Wednesday, March 13, 2013

The Next Big Thing Questionnaire

Poet and ecologist E.J. McAdams tagged me to answer:

Painting by Peter Fowler. circa 2007.

What is the working title of the book?

As I was writing it, it was entitled “To Becoming Normal”.  Since its completion, it carries the title “A Normal Line of Work”.

Where did the idea come from for the book?

I had hit on a measure (for the line of the poem) that I found endlessly creative and beautiful. Writing with this form was for me a very distinct and productive experience, and I was almost always surprised and pleased by the results. So, to be brief, the idea came from my writing of poetry over all the years previous to it.

What genre does your book fall under?

It is a poem, a long poem. I amused myself with a new label at the time: literary pointillism. Something radical, integral, but clearly just a drop in the bucket.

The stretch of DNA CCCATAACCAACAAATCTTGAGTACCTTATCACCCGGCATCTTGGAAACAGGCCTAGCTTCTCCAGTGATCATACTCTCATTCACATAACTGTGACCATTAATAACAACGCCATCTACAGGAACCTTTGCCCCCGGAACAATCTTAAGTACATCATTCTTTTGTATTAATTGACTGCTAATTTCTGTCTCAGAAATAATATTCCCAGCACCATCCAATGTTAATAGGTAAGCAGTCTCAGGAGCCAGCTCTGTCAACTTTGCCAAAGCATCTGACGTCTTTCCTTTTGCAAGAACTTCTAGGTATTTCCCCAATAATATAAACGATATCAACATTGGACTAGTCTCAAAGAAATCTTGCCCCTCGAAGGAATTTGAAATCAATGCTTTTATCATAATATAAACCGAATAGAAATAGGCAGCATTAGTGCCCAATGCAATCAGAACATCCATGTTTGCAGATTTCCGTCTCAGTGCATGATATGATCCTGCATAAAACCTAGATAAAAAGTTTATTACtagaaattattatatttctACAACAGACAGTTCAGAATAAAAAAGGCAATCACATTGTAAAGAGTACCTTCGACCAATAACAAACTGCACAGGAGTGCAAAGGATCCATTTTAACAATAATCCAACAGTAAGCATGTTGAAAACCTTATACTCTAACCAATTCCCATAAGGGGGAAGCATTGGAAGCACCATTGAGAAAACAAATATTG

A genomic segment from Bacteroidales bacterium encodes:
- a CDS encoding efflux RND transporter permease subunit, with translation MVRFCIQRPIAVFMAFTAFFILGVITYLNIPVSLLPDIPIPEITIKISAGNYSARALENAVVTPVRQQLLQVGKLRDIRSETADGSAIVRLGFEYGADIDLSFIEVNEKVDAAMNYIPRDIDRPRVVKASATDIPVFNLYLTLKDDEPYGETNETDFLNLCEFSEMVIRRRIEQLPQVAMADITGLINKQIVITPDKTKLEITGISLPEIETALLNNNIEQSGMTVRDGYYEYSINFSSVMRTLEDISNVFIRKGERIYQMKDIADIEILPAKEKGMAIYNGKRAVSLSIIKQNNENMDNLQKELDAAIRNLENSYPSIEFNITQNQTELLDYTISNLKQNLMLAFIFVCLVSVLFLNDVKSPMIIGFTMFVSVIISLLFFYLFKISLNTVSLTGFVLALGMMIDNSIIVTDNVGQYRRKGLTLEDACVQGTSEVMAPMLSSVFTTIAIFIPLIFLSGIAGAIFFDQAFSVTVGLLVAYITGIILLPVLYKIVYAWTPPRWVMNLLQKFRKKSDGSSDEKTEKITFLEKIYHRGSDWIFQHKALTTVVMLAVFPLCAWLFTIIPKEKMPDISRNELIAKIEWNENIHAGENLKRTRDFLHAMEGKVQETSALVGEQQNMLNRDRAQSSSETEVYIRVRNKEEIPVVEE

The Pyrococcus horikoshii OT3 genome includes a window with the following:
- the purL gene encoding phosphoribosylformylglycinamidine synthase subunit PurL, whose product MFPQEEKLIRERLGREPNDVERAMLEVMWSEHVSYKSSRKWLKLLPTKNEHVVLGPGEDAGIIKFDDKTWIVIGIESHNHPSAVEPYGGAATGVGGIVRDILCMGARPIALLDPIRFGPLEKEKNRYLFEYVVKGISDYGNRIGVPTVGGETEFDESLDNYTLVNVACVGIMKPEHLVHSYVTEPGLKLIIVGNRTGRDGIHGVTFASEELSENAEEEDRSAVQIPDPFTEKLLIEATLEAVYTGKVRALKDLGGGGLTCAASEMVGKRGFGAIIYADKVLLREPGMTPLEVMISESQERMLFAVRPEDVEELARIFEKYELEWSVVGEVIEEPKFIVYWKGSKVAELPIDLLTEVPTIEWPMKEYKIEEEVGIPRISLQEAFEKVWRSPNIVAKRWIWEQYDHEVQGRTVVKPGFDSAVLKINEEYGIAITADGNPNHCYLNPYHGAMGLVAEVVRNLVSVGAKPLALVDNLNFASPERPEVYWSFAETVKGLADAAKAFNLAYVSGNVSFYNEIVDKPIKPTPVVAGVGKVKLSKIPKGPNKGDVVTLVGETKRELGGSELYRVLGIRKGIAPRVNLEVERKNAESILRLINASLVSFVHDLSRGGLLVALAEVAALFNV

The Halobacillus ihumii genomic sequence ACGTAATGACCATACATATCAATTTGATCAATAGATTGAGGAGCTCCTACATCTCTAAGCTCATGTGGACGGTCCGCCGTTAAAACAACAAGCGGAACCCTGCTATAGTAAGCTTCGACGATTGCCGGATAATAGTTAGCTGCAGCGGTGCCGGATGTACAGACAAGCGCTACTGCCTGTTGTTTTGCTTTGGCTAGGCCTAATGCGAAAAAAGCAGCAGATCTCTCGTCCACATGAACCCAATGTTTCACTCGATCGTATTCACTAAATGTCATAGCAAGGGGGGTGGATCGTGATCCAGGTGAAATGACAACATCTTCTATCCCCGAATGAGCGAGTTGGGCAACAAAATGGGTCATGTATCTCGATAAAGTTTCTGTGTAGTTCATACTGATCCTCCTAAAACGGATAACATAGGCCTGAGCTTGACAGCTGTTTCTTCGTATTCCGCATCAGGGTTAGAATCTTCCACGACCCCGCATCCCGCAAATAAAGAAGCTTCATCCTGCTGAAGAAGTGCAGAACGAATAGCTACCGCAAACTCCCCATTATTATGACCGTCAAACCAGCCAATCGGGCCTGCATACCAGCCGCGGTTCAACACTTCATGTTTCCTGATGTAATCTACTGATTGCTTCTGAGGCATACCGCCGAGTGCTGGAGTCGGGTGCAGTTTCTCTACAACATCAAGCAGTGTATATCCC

What actors would you choose to play the part of your characters in a movie rendition?

I would choose the first group of people who could stage it, if each actor took a section and commited it to memory.  There needs to be an instrumental component, but outside of ballads and what I consider pop music, I am not a composer. I know it has performance potential since it was best realized as a theater, or performance, event back in 2008. But it is a book.

I like Alec Guinness a lot, and James Stewart, Harriet Andersson, Julie Christie. I’m not quite up to date on A-list actors. Why don’t you ask who I’d like to make the movie?

What is the one sentence synopsis of your book?

“A Normal Line of Work” is a long poem-as-score for musical and theatrical performance, coordinated between the extremes of pure music and recitation.

How long did it take to write the first draft of the manuscript?

Three years.

Who or what inspired you to write this book?